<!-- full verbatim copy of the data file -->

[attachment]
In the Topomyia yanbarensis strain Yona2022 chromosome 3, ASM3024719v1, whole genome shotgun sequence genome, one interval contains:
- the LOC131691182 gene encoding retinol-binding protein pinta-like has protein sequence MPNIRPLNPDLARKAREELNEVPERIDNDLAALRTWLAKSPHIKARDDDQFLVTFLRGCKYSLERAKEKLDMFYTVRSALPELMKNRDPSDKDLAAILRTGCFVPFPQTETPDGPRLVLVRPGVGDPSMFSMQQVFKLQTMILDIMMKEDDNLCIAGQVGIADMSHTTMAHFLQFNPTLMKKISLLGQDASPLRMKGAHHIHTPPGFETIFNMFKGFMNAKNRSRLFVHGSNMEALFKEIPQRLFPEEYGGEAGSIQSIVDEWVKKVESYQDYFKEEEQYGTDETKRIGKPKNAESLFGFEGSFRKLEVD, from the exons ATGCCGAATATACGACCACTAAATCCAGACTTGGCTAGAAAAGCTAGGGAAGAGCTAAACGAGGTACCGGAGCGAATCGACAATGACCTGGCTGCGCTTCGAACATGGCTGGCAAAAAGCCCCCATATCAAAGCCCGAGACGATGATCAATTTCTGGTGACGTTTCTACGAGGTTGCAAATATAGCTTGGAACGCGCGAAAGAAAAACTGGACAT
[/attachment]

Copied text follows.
In the Topomyia yanbarensis strain Yona2022 chromosome 3, ASM3024719v1, whole genome shotgun sequence genome, one interval contains:
- the LOC131691182 gene encoding retinol-binding protein pinta-like has protein sequence MPNIRPLNPDLARKAREELNEVPERIDNDLAALRTWLAKSPHIKARDDDQFLVTFLRGCKYSLERAKEKLDMFYTVRSALPELMKNRDPSDKDLAAILRTGCFVPFPQTETPDGPRLVLVRPGVGDPSMFSMQQVFKLQTMILDIMMKEDDNLCIAGQVGIADMSHTTMAHFLQFNPTLMKKISLLGQDASPLRMKGAHHIHTPPGFETIFNMFKGFMNAKNRSRLFVHGSNMEALFKEIPQRLFPEEYGGEAGSIQSIVDEWVKKVESYQDYFKEEEQYGTDETKRIGKPKNAESLFGFEGSFRKLEVD, from the exons ATGCCGAATATACGACCACTAAATCCAGACTTGGCTAGAAAAGCTAGGGAAGAGCTAAACGAGGTACCGGAGCGAATCGACAATGACCTGGCTGCGCTTCGAACATGGCTGGCAAAAAGCCCCCATATCAAAGCCCGAGACGATGATCAATTTCTGGTGACGTTTCTACGAGGTTGCAAATATAGCTTGGAACGCGCGAAAGAAAAACTGGACAT